So, after the lengthy process of the Tax Working Group, the publication of its recommendations, and the less than stellar initial responses from the major political parties, whether or not, and when, New Zealand gets a  capital gains tax will ultimately be decided, not through due Cabinet process, or full debate within the caucuses of the respective governing parties, but simply and solely through the Byzantine and labyrinthine processes New Zealand First's leader follows to make up his party's mind.

Such is the process of democratic government in New Zealand in 2019. 


*Peter Dunne is the former leader of UnitedFuture, an ex-Labour Party MP, and a former cabinet minister. This article first ran here and is used with permission.

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52 Comments

He has a point - the politics have been poor. Too much for me and 99.999% of voters to read so we depend on our pollies. Suspect plenty of trouble obscured by discussion of CGT on investment property which judging by current market and international experience will bring in very little tax for many years. I'd vote for whoever is willing to commit to abolishing any new tax where the compliance costs for taxpayer and collection costs for IRD are more than a fixed percentage of the money raised (say 20%).

Why have a tax working group and prejudge their findings by removing the possiblity of including CGT or windfall tax on the family home before they start?

I think so too. And also I for one have not forgotten his stand against the Clark/Cullen government who hiked up income tax over the top of the GST introduced by the previous Labour government. You cannot discount a repeat of this if a CGT does eventuate. In other words you end up down the track with the new tax, CGT, and income tax at the same old previous level(s.) Bracket creep of course does a good part of that anyway.

"DEMOCRACY OF ONE"

Great title! Equally applies to MMP, when WP alone chose the government ahead of almost 5 million Kiwis

Agreed.
And sadly what is going to have the most significant influence as far as Winston is concerned is not about the fairness and equity regarding CGT but rather appeasing the rural farming community (with farmers disadvantaged more so by a CGT) which is where NZF is endeavouring to gain political support as is seen in his regional development fund (which is of questionable benefit other than political popularity).

That argument would apply whomever he'd agreed to form a government with. However, at least government's now present more than 50% of voters, rather than the much lower proportion that was often represented under FPP.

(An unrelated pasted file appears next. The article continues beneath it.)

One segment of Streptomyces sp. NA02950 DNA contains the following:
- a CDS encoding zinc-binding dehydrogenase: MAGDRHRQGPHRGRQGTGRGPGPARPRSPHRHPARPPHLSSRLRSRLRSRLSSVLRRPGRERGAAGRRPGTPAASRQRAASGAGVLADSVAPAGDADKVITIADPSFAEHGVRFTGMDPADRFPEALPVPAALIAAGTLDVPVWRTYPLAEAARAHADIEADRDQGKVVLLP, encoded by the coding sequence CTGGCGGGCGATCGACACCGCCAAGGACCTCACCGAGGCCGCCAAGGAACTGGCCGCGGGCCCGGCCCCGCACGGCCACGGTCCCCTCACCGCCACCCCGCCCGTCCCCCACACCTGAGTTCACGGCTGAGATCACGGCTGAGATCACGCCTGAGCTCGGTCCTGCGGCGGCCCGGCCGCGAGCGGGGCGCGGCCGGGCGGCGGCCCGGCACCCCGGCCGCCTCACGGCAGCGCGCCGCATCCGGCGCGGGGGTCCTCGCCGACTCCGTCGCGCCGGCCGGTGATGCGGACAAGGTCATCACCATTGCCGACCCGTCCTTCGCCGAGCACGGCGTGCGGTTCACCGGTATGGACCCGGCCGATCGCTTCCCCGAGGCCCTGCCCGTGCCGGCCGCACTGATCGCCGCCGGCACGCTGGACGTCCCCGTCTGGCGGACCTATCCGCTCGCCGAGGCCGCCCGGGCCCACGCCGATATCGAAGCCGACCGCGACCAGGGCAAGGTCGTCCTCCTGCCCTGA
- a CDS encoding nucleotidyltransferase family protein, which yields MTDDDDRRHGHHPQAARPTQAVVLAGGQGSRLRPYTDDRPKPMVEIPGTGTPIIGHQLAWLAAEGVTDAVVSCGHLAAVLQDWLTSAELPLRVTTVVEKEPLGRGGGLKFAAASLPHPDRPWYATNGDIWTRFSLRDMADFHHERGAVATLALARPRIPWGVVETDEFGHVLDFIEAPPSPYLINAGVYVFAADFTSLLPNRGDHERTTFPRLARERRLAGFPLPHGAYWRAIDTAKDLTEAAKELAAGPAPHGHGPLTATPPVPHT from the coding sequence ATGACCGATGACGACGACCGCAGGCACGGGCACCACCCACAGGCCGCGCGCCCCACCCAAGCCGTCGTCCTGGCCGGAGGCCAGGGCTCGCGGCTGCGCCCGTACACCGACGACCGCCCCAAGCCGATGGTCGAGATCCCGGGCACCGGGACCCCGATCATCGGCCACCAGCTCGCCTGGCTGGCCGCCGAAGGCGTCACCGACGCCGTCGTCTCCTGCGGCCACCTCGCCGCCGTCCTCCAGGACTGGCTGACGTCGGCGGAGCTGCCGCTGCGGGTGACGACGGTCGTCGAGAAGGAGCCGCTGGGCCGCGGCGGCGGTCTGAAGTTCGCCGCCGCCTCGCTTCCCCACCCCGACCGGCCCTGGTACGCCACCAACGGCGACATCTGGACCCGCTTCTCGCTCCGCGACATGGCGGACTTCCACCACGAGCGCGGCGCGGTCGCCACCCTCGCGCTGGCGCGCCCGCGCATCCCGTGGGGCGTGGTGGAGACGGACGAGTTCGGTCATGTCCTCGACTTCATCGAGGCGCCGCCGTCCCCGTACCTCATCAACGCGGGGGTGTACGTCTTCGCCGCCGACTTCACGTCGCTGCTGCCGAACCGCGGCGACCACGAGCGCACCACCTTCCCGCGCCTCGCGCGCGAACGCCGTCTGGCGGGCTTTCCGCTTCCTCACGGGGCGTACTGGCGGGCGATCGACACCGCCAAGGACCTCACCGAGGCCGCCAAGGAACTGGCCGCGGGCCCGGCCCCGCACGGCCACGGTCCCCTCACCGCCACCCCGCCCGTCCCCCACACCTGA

Of course there are things we should fix: lower threshold, a form of single transferable vote etc. The kind of things and electoral commission would recommend and politicians would ignore.

All parties have pre fixed opinion so can never have sensible discussion.

Also many poltical leaders and other powerfull / influential people own two or number of properties (vested Interest) so as soon as you mention the word CG - they loose their cool and will go out to defent the tax free income that they have been use to and fairly so.

Most probably will have a watered down version of CG and may exclude farmers (Winston will be happy with that) and small business but will target property speculators as a result national will not be able to hide behind the farmers and small business to cover their vested interest (Am sure will come out with another argument as most affected are influential and powerfull / rich peple, who are ruling the average Kiwi)

'First of all, a few weeks ago, there was his extraordinary pronouncement that the government of which he is part would not deserve re-election if it did not introduce a capital gains tax. All that did was remind people that the wacky, watermelon Greens were back, and possibly drive a few more voters in the direction of the new blue-green party being touted.'

No, Peter, that's an entirely honest and principled perspective, and one consistent with being its goal of being a transformative government.

...or a continuation of the naive approach of just positioning themselves as a Labour 2.0 for people who feel Labour isn't loud enough, shouty enough or for whom the Labour brand doesn't play well enough in well-off urban circles, and handing all the actual power in what happens in the country to NZ First.

As we have seen from the Greens, however, they really don't place a high value on achieving meaningful outcomes and would prefer to saber-rattle away from afar.

Maybe we should just wait and see what they actually propose to take to the voters in the next Election.

History is littered with examples how well that works, not. How the heck can the politicans gauge the mood of the voting public if they wait like stunned mullets for something concrete to react to.